What is Fly Ash? Explained

Collaboration with cement manufacturers has been started by the NTPC Ltd. under Ministry of Power across the country to supply ash as a part of its endeavour to achieve 100% utilisation of the by-product produced during power generation.

About Fly Ash

It is also called as Flue ash or pulverised fuel ash. Basically, it is a coal combustion product.

What is its composition?

It is composed of the particulates that are driven out of coal-fired boilers alongside the flue gases.

The components of fly ash vary considerably and depend upon the source and composition of the coal burned. But basically fly ash consists of substantial amounts of silicon dioxide (SiO2), aluminium oxide (Al2O3) and calcium oxide (CaO) which is the main mineral compounds in coal-bearing rock strata.

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Some of the minor constituents consist of arsenic, beryllium, boron, cadmium, chromium, hexavalent chromium, cobalt, lead, manganese, mercury, molybdenum, selenium, strontium, thallium, and vanadium, alongside very small concentrations of dioxins and PAH compounds. It also has unburnt carbon.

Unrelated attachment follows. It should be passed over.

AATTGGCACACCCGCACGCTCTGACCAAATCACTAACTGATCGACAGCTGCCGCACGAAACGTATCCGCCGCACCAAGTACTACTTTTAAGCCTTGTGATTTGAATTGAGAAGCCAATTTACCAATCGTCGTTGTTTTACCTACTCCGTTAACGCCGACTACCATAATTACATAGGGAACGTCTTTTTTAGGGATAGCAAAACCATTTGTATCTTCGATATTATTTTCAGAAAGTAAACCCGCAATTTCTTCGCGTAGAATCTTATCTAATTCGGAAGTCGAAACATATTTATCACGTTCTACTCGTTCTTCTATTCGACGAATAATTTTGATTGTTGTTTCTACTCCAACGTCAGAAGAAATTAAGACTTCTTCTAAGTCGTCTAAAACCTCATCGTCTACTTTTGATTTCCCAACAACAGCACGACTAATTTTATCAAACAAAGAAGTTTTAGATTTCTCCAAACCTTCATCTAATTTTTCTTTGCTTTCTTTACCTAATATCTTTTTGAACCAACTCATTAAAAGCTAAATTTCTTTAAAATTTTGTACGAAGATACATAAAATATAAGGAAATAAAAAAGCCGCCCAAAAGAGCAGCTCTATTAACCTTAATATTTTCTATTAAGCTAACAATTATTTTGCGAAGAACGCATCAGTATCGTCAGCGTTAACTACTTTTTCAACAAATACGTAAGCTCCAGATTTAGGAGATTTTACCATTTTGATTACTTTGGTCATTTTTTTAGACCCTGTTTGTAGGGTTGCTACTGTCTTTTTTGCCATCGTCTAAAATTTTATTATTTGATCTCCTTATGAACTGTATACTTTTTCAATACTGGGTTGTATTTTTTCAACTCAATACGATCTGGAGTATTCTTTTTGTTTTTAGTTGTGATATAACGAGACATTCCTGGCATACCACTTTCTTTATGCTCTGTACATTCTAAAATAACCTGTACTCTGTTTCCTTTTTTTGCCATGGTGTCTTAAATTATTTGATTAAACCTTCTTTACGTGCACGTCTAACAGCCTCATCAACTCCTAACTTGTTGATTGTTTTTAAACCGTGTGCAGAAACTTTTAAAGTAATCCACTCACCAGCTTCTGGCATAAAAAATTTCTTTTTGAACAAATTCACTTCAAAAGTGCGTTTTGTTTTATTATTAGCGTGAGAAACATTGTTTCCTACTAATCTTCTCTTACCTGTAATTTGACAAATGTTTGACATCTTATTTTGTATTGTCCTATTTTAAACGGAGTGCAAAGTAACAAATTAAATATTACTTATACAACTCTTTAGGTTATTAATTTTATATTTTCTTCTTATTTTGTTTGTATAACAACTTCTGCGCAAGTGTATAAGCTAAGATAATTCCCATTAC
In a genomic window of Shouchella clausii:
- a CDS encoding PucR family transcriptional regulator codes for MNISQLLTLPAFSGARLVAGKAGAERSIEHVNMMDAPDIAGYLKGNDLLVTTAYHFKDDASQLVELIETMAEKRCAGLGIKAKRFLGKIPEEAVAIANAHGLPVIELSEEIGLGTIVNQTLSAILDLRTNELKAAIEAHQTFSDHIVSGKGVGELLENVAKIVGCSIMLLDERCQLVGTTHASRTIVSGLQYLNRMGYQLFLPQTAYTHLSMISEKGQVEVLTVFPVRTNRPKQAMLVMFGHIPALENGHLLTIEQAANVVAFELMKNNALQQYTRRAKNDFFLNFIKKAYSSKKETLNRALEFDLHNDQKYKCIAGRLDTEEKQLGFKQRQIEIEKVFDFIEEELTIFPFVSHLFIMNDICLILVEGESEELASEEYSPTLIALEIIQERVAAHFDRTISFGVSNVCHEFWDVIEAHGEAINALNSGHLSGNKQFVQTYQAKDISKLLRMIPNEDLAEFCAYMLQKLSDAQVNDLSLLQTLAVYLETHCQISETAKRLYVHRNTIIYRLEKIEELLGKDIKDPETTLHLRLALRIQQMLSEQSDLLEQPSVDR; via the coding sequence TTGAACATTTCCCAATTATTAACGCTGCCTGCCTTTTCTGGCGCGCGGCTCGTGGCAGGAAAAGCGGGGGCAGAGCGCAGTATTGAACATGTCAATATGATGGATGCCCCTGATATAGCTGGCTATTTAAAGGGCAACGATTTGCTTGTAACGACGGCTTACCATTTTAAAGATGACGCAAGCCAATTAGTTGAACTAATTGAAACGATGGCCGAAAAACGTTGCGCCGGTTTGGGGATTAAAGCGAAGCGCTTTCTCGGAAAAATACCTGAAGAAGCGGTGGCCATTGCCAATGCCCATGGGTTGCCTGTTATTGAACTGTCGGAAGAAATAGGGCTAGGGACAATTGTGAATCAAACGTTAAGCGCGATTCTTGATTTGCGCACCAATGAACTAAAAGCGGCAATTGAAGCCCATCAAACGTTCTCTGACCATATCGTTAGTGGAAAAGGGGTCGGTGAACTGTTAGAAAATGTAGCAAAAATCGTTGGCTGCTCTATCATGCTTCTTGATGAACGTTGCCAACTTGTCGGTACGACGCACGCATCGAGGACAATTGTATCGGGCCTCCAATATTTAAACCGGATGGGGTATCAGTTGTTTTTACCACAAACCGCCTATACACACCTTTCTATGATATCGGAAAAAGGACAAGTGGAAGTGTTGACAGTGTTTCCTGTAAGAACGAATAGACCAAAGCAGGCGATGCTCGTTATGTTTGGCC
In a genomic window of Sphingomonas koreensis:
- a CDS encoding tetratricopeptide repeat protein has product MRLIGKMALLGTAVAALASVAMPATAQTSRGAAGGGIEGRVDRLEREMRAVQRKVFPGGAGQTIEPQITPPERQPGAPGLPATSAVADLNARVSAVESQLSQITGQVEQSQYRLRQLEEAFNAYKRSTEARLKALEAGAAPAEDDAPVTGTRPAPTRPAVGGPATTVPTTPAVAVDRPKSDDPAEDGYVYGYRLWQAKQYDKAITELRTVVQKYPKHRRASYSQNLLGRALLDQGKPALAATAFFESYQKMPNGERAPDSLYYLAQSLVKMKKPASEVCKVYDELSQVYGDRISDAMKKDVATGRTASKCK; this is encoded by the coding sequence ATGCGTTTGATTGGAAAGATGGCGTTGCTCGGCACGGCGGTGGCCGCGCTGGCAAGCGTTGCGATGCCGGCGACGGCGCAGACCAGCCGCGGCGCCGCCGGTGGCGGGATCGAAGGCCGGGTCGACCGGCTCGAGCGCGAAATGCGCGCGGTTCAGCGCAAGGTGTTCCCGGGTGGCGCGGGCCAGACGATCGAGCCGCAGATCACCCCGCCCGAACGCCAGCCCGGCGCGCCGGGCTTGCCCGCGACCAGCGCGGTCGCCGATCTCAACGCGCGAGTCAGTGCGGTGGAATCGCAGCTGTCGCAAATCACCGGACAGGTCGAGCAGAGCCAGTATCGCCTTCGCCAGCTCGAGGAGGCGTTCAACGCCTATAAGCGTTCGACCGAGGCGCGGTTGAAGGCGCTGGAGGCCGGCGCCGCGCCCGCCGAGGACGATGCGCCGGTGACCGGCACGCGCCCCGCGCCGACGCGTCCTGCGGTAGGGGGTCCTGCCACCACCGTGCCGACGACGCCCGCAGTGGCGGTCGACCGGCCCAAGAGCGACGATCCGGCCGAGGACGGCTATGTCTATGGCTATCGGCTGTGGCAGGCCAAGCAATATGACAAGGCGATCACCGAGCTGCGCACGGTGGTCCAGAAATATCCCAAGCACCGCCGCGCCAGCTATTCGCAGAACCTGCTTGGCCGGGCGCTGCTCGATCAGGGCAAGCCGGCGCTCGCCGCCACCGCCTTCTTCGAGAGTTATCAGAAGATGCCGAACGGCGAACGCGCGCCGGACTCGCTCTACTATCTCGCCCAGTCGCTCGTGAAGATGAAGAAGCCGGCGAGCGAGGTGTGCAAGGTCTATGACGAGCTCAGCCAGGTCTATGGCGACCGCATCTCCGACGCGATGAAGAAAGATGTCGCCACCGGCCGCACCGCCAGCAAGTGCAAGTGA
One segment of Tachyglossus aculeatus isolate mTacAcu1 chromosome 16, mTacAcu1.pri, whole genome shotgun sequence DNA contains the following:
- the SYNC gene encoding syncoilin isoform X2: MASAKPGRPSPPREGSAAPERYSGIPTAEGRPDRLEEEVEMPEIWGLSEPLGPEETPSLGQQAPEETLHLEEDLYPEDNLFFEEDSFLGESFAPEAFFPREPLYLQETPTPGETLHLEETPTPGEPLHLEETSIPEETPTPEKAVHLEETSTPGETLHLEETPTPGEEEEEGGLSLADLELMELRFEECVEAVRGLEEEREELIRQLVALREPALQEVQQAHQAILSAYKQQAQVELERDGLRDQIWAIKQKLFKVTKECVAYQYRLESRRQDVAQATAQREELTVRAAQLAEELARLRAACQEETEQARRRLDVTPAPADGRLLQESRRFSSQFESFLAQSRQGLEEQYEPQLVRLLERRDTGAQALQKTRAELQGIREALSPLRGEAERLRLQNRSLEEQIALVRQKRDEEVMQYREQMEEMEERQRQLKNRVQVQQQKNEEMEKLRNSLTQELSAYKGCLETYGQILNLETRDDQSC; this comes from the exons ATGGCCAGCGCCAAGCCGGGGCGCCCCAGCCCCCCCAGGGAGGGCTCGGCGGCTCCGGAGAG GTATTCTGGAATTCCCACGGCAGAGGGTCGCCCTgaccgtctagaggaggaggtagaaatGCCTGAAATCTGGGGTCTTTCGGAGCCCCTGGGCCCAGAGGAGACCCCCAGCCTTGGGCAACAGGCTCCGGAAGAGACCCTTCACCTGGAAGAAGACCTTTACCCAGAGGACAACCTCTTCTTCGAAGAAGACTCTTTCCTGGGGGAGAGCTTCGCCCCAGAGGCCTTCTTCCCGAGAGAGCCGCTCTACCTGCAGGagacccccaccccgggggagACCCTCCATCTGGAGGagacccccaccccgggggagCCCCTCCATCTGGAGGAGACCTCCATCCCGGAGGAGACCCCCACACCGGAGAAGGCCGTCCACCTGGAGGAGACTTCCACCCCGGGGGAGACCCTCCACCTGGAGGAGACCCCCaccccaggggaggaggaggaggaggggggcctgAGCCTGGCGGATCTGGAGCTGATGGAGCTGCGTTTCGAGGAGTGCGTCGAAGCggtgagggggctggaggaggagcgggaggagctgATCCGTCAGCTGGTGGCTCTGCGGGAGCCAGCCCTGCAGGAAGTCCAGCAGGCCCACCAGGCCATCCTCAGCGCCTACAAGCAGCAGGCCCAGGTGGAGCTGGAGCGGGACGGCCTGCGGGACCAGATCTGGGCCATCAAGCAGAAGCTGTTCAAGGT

What are the health and environmental hazards?

– Heavy metals that are found in fly ash are nickel, cadmium, arsenic, chromium, lead, etc are toxic in nature.

– For an equal amount of electricity generated, fly ash consists a hundred times more radiation than nuclear waste secured.

– In India, frequently the breaching of ash dykes and consequent ash spills occur which pollutes several water bodies.

– It also paves effect on the environment as the destruction of mangroves, a drastic reduction in crop yields, and the pollution of groundwater in the Rann of Kutch from the ash sludge of adjoining Coal power plants has been well documented.

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Uses of Fly Ash

– For Portland cement, sand, it acts as concrete production and as a substitute material .

– Embankments and other structural fills.

– Stabilization of soft soils.

– Road subbase construction.

– Embankments and other structural fills.

– As aggregate substitute material (e.g. for brick production).

– Loose application on rivers to melt ice.

– Loose application on roads and parking lots for ice control. etc.

Daily Gist of ‘The Hindu’, ‘PIB’, ‘Indian Express’ and Other Newspapers: 14 October, 2020

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